We don’t have issues with those structures obviously in terms of incorporating, but I’d be curious to hear what your experiences are with that in terms of having Hong Kong and Singapore where you know it’s just a holding, you know it’s just been recently set up. Or even Grace, what have your experiences been with that.
STEVE: That’s an excellent question. In second-tier cities, like, for example, just the city of Qingdao, we’ve been openly told, “This is obviously a pass-through and we won’t approve it. If you want to repatriate funds, plan repatriating them to the operating company. We won’t accept the whole concept of using an intermediary.” And there’s clearly no legal basis for that position, but they have the power and they can say whatever they want. And so I would say five years ago almost every company we formed in China used a Hong Kong or a BVI intermediary. Now, almost zero use it for the reason that we can’t get it through anywhere.
GRACE: Yeah, I agree with Steve’s comments. Actually in Beijing and also Shanghai, there’s no law space for such kind of handling, but the tax officials do have the right to see when a shareholder is from the BVI, from some other offshore companies, they have the right to challenge you, to ask you to provide the documentations when you are doing the business in China. So this is, I think, the same.
KRISTINA: We’ve had a lot of issues with Hong Kong holdings lately, in the last 12, 18 months, in terms of repatriating funds and things like that, yeah. The tax officers are really cracking down on wanting additional documentation to prove the substance and to see payroll lists and operational activity, et cetera, yeah.
STEVE: What they’ll tell us is they’ll—even in the formation stage, totally without any legal basis—they’ll require that the holding company be in existence for three years, for example. And there’s no legal basis for that, but I’ve had that requirement imposed a number of times recently which causes us to just abandon the concept for most of our clients. Most of our clients aren’t investing for tax purposes. They’re just normal everyday investors and they just want to make stuff and so they’re fine, actually, most of our people with abandoning Hong Kong and taking out that layer of complexity.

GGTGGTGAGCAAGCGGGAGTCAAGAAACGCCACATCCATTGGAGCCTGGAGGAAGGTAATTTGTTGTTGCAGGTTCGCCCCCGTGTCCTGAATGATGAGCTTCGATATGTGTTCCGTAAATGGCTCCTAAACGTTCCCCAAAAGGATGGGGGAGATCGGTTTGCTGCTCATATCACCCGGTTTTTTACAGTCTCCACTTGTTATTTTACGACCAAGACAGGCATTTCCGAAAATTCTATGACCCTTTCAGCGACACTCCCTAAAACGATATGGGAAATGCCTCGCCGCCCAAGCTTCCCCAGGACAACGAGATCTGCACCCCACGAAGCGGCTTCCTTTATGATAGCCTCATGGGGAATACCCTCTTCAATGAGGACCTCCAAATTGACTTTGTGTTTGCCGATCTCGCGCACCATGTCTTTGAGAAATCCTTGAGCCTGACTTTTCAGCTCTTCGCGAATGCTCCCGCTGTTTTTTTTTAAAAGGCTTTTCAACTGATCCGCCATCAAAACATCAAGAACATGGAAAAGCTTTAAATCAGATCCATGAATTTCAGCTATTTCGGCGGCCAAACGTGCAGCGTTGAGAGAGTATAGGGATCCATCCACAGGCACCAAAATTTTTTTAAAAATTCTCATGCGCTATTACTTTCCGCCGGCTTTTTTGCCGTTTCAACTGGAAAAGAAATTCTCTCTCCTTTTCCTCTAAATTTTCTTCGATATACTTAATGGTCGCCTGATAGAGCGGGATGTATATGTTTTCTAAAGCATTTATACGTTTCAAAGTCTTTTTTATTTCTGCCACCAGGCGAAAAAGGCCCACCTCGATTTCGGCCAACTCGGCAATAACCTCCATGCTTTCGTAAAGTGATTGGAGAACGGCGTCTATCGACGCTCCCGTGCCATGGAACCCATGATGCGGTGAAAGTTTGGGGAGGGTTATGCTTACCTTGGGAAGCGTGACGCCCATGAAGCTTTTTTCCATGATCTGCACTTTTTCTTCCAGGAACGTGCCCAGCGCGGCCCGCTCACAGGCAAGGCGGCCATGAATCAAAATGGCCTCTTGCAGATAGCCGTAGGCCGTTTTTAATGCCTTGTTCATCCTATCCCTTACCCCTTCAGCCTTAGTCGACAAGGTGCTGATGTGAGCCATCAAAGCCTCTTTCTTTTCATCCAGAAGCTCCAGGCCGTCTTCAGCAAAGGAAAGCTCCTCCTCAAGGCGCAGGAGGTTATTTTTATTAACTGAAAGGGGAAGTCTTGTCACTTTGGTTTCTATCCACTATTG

The panelists then had — what to me anyway — an fascinating discussion on the Renminbi and currency rates:
STEVE: I just spent a whole day on a currency project for a big manufacturer so I’ve been doing a lot of research over the past months to work with this client. Currencies are a wonderful thing because if we understood what was happening, we’d all be like George Soros and we’d be very wealthy and we wouldn’t be worrying about seminars and things. But the experts, and I’m not one of them, have divided into two camps in my experience. And everyone has their own experience.
Both camps agree that there will be a gradual decline in the value of the Renminbi over the next five years. One camp holds that that decline will be very, very gradual, that the central government, the BOC, will hold the line and keep that reduction in value to be very, very, very moderate but steady over the next five years. The idea is that now that they’re in the IMF basket, they don’t want a sudden change to sort of sully the image of the Renminbi.
There’s another school who is a big group that believe that in the next two years the Renminbi will decline in value by a substantial amount, maybe 30%. And I don’t know, except that both groups agree that it will decline in value over the next five years.
KRISTINA: Yeah, from my side, I feel there’s just a lot of speculation on the market right now in regards to that. I think what is probably more interesting from my side is what do my clients think about it. And I think when the Renminbi currency dropped, there was no impact. I mean my clients were absolutely—they were not panicking, they were not horrified. But again, my clients in China are small companies. They are not the size of the multinationals, meaning that they don’t have ten branches and they’re not cash pooling, they’re not worrying about all of these issues. So for them it hasn’t impacted them tremendously yet.